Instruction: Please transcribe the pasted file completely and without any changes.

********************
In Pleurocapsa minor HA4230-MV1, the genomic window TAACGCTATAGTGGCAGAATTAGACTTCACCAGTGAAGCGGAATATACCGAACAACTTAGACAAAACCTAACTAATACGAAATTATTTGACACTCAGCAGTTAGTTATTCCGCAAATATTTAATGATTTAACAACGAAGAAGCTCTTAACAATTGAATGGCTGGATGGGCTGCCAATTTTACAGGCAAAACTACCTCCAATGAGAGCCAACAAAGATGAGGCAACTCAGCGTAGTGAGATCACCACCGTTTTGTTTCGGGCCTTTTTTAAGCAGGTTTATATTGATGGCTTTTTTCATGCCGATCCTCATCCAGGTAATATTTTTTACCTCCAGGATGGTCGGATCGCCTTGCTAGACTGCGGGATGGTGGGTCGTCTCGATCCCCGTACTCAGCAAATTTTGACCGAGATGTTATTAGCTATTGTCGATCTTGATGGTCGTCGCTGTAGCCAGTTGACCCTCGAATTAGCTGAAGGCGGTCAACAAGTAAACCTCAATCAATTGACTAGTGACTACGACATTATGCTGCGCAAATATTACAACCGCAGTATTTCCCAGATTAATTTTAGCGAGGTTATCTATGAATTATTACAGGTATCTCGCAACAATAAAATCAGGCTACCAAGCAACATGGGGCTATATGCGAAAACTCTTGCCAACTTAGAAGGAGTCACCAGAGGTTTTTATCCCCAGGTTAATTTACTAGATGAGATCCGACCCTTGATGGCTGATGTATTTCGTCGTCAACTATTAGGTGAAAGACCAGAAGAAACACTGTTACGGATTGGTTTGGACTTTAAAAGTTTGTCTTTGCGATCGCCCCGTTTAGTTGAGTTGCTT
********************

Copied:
In Pleurocapsa minor HA4230-MV1, the genomic window TAACGCTATAGTGGCAGAATTAGACTTCACCAGTGAAGCGGAATATACCGAACAACTTAGACAAAACCTAACTAATACGAAATTATTTGACACTCAGCAGTTAGTTATTCCGCAAATATTTAATGATTTAACAACGAAGAAGCTCTTAACAATTGAATGGCTGGATGGGCTGCCAATTTTACAGGCAAAACTACCTCCAATGAGAGCCAACAAAGATGAGGCAACTCAGCGTAGTGAGATCACCACCGTTTTGTTTCGGGCCTTTTTTAAGCAGGTTTATATTGATGGCTTTTTTCATGCCGATCCTCATCCAGGTAATATTTTTTACCTCCAGGATGGTCGGATCGCCTTGCTAGACTGCGGGATGGTGGGTCGTCTCGATCCCCGTACTCAGCAAATTTTGACCGAGATGTTATTAGCTATTGTCGATCTTGATGGTCGTCGCTGTAGCCAGTTGACCCTCGAATTAGCTGAAGGCGGTCAACAAGTAAACCTCAATCAATTGACTAGTGACTACGACATTATGCTGCGCAAATATTACAACCGCAGTATTTCCCAGATTAATTTTAGCGAGGTTATCTATGAATTATTACAGGTATCTCGCAACAATAAAATCAGGCTACCAAGCAACATGGGGCTATATGCGAAAACTCTTGCCAACTTAGAAGGAGTCACCAGAGGTTTTTATCCCCAGGTTAATTTACTAGATGAGATCCGACCCTTGATGGCTGATGTATTTCGTCGTCAACTATTAGGTGAAAGACCAGAAGAAACACTGTTACGGATTGGTTTGGACTTTAAAAGTTTGTCTTTGCGATCGCCCCGTTTAGTTGAGTTGCTT